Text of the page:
After spending a few weeks on the District 9 campaign trail, you'll hear the same ideas repeated over and over. And one of them, uttered by candidate Leah Kirkland at just about every event, sums up the district's plight:
"District 9," Kirkland says, "has lost its way."
Pick up a newspaper, or talk to residents, and it's hard not to agree.
Recent weeks have seen a spate of homicides in some District 9 communities (which include the East End neighborhoods of Homewood, Lincoln-Larimer, Lemington, East Hills and Point Breeze, and parts of East Liberty and Garfield). And while there has been considerable business development in East Liberty's Penn Circle, residents elsewhere want to know what's being done for them. According to a study by the University of Pittsburgh Center for Social and Urban Research, neighborhoods in the district are the city's poorest. They also have the highest unemployment rates, and the highest number of people aged 16-19 who are neither in school nor employed.
Carlisle has said repeatedly that she will not resign. But Rick Adams, co-convener of the Western Pennsylvania Black Political Assembly, worries that Carlisle's legal troubles "will certainly distract her attention away from serving her district." And if Carlisle is re-elected, it would leave the district without effective leadership "at a time when crucial issues affecting future economic and community development are being decided."
Seven Democratic challengers have stepped forward in hopes of replacing Carlisle. They include: Kirkland, a politically connected Democratic committee member from Lincoln-Lemington and daughter of a ward chairperson; the Rev. Ricky Burgess of Homewood, the endorsed Democrat in the race and pastor of the Nazarene Baptist Church; Ora Lee Carroll, executive Director of East Liberty Concerned Citizens; Eric S. Smith of East Hills, a placement counselor with a vocational school; Judith K. Ginyard, a real-estate broker and Air Force veteran from Lincoln-Lemington; William Anderson, a body-shop owner from Homewood; and school-board member Randall Taylor of North Point Breeze.
The crowded field suggests widespread disenchantment with Carlisle, though if the candidates split the vote, it could keep her in office.
A day after her indictment, Carlisle attended a candidates' forum, sponsored by the Black Political Empowerment Project, where to a crowd of more than 100 she pledged "more accountability in city government." She added, "We must work to make sure that every dollar that is spent in city council is accounted for." She pledged to take a careful look at the Urban Redevelopment Authority, a key development agency, and where it invests money in renewal efforts. "We have two council representatives on that panel and I will sit with them and make sure that our voices are heard," she said.
William Anderson says the best way to help the community is knowing "what kinds of programs are on their way" in the district, and making sure resources are directed to the proper places. "I'm tired of hearing stories about what the neighborhood was, how it used to be," he says. "What I want to do is bring the community back, and the only way to get results is to get in there and kick the door down."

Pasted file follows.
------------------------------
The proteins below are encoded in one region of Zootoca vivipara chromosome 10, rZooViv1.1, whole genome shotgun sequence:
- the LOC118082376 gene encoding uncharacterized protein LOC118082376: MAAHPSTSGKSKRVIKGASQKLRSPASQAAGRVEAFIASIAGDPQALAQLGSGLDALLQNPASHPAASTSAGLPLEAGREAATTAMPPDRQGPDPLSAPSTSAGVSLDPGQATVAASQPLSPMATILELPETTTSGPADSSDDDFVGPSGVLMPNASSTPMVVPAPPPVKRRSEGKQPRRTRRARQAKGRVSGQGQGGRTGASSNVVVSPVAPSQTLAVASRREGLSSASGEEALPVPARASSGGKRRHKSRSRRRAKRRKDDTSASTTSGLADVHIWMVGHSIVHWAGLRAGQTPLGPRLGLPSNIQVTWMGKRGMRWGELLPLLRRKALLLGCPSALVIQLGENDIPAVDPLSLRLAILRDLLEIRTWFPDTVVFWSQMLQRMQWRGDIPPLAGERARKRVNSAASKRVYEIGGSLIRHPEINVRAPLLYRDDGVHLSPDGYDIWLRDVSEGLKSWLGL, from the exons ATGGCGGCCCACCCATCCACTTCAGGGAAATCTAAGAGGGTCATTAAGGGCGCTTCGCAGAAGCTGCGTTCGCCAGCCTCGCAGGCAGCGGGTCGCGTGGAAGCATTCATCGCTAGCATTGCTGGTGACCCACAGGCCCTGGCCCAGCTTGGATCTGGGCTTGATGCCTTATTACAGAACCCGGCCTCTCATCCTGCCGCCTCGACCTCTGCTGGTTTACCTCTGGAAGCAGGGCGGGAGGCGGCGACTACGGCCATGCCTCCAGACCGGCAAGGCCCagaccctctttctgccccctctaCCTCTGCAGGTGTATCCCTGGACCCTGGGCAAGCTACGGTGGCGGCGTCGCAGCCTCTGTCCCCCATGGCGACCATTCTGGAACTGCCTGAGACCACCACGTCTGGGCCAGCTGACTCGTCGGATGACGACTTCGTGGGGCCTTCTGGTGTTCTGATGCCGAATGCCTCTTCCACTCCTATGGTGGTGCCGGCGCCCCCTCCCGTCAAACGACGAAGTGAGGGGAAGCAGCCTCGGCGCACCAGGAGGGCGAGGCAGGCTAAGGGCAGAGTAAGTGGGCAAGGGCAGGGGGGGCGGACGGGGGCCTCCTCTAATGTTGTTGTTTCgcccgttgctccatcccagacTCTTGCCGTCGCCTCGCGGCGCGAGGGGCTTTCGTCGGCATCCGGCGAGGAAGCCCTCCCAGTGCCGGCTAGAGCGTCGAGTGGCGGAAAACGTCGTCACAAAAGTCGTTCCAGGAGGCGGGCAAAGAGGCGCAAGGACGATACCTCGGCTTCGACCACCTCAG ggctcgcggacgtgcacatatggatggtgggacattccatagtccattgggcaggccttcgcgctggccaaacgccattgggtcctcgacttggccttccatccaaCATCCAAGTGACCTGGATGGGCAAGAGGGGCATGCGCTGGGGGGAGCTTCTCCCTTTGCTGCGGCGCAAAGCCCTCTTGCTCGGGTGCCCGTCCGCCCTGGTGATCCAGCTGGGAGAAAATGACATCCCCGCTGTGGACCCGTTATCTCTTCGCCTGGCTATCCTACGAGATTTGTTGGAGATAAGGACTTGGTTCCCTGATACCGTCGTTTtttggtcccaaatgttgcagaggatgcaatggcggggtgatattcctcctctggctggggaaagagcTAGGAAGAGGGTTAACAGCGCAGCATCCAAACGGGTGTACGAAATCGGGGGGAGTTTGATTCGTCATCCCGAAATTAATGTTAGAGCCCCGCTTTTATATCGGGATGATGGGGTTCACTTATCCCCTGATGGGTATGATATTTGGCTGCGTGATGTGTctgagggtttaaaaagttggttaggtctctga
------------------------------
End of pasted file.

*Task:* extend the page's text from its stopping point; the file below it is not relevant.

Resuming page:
Community activist Ora Lee Carroll says Carlisle is innocent until proven guilty, but she adds that so many allegations have been made about her use of city funds that "at least a part of it has got to be true." Carroll says that families in the district are suffering from a lack of basic city services, and that both public safety and economic development in the district must improve.
Judith Ginyard says she will convene a community advisory board to help ensure that citizens have access to the city services they are entitled to. If elected, she says, she'll act as a facilitator to do what the community wants. "It's not solely going to be my decision when voting on legislation that affects the whole community. I will go back to this advisory board and ask, 'What are your thoughts on this?' We have to find ways to make government interactive so people can have a voice."
Eric S. Smith says the way to battle crime in District 9 is not to focus on youthful offenders in the neighborhoods, but to break up crime rings that are sending the drugs into the district from outside. However, he says, that doesn't mean police "approaching our kids and going paramilitary on them, and coming into our community thinking all black people are criminals. ... We have a civil-rights problem in Pittsburgh and we need to deal with it."
Randall Taylor says one of the first things he would do if elected is work toward "getting working families into affordable homes" with incentives for developers. Taylor says he will advocate for a living wage, requiring recipients of tax subsidies to pay workers a wage much higher than the state minimum. He also advocates for council action to increase racial diversity among "all-white, male police academy graduates."